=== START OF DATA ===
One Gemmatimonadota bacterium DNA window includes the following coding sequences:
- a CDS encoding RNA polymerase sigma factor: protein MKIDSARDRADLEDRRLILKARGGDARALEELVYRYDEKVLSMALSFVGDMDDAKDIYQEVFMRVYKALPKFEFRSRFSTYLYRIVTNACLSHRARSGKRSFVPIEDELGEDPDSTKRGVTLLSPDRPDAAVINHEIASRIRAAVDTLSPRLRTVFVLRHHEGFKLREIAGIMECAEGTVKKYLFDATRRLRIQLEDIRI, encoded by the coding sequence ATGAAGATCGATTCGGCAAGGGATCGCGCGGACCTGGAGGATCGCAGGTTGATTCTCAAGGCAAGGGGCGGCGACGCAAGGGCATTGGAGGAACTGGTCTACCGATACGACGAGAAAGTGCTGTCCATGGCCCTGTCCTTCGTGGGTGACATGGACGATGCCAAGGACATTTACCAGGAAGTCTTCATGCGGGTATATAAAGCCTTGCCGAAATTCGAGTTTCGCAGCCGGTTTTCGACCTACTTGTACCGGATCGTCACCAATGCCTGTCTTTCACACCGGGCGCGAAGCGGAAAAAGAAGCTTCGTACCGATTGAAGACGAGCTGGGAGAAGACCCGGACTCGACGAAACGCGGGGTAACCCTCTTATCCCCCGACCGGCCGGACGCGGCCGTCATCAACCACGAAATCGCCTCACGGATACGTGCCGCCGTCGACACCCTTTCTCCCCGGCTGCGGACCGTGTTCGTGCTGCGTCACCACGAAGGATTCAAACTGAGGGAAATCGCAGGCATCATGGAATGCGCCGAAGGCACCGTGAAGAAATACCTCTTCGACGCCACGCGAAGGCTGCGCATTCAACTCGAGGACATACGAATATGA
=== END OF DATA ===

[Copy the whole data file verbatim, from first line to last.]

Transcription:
One Gemmatimonadota bacterium DNA window includes the following coding sequences:
- a CDS encoding RNA polymerase sigma factor: protein MKIDSARDRADLEDRRLILKARGGDARALEELVYRYDEKVLSMALSFVGDMDDAKDIYQEVFMRVYKALPKFEFRSRFSTYLYRIVTNACLSHRARSGKRSFVPIEDELGEDPDSTKRGVTLLSPDRPDAAVINHEIASRIRAAVDTLSPRLRTVFVLRHHEGFKLREIAGIMECAEGTVKKYLFDATRRLRIQLEDIRI, encoded by the coding sequence ATGAAGATCGATTCGGCAAGGGATCGCGCGGACCTGGAGGATCGCAGGTTGATTCTCAAGGCAAGGGGCGGCGACGCAAGGGCATTGGAGGAACTGGTCTACCGATACGACGAGAAAGTGCTGTCCATGGCCCTGTCCTTCGTGGGTGACATGGACGATGCCAAGGACATTTACCAGGAAGTCTTCATGCGGGTATATAAAGCCTTGCCGAAATTCGAGTTTCGCAGCCGGTTTTCGACCTACTTGTACCGGATCGTCACCAATGCCTGTCTTTCACACCGGGCGCGAAGCGGAAAAAGAAGCTTCGTACCGATTGAAGACGAGCTGGGAGAAGACCCGGACTCGACGAAACGCGGGGTAACCCTCTTATCCCCCGACCGGCCGGACGCGGCCGTCATCAACCACGAAATCGCCTCACGGATACGTGCCGCCGTCGACACCCTTTCTCCCCGGCTGCGGACCGTGTTCGTGCTGCGTCACCACGAAGGATTCAAACTGAGGGAAATCGCAGGCATCATGGAATGCGCCGAAGGCACCGTGAAGAAATACCTCTTCGACGCCACGCGAAGGCTGCGCATTCAACTCGAGGACATACGAATATGA